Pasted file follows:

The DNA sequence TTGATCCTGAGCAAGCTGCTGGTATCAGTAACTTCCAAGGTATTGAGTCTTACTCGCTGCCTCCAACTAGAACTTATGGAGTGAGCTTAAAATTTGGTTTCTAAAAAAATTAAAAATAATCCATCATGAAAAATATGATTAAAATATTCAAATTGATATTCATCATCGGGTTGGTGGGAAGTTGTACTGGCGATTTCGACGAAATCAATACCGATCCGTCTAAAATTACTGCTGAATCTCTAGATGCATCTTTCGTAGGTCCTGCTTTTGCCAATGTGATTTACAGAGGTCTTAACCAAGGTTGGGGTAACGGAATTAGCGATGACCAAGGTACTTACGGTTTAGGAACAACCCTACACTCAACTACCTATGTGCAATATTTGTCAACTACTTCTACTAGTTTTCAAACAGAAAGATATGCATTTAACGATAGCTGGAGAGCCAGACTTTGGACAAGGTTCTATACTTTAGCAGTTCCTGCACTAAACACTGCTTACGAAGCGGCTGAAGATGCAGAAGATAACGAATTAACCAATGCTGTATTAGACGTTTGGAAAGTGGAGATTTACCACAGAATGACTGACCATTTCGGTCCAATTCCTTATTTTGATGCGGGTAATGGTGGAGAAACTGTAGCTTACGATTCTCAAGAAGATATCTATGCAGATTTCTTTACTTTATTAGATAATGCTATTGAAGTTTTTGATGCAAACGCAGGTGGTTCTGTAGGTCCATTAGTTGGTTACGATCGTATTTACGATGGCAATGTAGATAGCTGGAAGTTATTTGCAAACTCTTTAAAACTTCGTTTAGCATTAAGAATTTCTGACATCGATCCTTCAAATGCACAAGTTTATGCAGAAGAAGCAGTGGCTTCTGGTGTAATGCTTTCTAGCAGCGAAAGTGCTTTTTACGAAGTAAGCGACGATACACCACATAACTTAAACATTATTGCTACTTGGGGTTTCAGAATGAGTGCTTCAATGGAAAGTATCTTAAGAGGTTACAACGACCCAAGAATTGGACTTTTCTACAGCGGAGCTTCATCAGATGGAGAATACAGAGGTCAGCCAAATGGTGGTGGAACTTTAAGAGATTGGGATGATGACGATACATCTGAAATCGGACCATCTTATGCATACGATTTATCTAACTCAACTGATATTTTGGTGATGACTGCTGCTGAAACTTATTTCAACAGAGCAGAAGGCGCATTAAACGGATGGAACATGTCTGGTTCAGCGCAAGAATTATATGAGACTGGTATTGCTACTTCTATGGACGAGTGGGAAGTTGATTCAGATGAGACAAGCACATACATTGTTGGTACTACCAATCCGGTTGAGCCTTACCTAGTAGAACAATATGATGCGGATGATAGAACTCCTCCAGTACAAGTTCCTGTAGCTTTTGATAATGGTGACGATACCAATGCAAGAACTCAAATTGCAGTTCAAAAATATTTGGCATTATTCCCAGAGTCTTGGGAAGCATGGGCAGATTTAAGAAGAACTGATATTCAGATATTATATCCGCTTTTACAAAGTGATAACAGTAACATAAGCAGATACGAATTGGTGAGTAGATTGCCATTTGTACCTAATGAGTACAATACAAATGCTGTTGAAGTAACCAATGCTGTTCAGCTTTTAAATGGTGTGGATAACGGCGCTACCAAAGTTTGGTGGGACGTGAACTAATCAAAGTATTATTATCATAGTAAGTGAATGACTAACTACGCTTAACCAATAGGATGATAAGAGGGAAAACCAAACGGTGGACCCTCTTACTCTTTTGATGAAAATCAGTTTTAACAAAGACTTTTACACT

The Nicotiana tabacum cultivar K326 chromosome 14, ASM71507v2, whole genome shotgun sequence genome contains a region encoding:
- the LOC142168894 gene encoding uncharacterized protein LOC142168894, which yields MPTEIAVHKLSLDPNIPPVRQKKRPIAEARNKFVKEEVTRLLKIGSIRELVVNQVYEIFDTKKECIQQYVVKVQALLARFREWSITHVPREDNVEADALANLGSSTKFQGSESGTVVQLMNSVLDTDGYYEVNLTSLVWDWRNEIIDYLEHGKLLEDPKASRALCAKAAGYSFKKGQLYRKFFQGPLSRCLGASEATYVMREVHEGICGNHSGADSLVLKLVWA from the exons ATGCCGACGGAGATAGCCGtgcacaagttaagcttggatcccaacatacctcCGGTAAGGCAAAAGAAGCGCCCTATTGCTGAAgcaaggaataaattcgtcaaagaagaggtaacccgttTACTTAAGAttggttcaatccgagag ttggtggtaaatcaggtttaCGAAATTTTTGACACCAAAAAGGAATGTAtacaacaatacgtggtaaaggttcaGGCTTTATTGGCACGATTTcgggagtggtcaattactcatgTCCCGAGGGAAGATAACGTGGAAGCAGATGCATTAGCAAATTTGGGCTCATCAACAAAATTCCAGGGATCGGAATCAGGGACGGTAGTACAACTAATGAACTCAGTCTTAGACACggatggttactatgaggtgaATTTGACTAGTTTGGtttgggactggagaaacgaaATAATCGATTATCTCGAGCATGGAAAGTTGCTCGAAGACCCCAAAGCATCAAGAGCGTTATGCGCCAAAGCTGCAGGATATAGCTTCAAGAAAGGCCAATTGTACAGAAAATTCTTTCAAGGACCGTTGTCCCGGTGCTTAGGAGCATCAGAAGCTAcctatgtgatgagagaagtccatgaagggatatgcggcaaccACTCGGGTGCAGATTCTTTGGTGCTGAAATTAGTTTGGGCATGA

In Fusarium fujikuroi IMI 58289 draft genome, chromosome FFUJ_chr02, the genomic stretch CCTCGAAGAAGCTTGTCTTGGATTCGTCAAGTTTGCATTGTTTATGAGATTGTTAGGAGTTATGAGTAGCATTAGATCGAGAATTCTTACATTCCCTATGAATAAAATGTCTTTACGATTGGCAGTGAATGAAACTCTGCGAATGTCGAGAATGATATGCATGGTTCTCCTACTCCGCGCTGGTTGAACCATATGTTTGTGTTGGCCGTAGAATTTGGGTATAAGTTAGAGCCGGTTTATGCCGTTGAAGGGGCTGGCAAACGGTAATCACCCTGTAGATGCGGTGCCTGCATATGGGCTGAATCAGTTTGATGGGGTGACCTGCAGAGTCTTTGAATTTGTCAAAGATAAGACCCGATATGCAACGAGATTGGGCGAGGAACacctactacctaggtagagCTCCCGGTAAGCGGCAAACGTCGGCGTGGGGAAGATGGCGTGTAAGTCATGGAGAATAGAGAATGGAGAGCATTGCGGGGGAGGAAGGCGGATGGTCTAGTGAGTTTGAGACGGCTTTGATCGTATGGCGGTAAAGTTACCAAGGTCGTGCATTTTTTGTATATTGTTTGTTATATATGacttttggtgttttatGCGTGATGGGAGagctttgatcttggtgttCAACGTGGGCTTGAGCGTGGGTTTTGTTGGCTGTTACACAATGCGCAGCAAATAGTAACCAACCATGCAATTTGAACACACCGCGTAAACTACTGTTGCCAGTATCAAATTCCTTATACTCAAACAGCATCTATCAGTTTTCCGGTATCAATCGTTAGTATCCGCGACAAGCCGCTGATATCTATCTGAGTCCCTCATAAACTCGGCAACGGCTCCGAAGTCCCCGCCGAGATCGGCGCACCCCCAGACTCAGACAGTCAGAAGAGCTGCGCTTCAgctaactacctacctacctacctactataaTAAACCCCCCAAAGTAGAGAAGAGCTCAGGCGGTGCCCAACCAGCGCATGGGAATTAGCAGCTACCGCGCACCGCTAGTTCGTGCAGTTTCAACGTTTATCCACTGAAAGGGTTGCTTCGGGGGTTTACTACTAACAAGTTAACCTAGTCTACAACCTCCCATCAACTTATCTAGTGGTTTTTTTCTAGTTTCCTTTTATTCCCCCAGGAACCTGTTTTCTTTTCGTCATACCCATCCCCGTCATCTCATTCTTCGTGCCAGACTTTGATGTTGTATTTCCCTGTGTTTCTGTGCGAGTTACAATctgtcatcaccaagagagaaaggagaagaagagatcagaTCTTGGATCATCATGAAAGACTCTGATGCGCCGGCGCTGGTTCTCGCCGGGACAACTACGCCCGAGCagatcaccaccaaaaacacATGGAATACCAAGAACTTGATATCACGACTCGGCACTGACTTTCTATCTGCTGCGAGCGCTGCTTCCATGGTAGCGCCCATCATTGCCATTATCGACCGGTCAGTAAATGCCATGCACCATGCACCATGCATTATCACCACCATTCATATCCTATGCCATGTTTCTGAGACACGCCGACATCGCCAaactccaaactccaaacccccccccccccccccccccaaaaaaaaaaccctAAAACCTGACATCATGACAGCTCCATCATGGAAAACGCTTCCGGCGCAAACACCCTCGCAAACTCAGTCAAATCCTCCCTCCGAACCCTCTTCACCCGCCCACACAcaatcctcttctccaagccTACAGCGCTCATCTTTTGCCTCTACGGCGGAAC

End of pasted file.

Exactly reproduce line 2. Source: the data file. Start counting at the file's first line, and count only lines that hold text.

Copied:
The Nicotiana tabacum cultivar K326 chromosome 14, ASM71507v2, whole genome shotgun sequence genome contains a region encoding: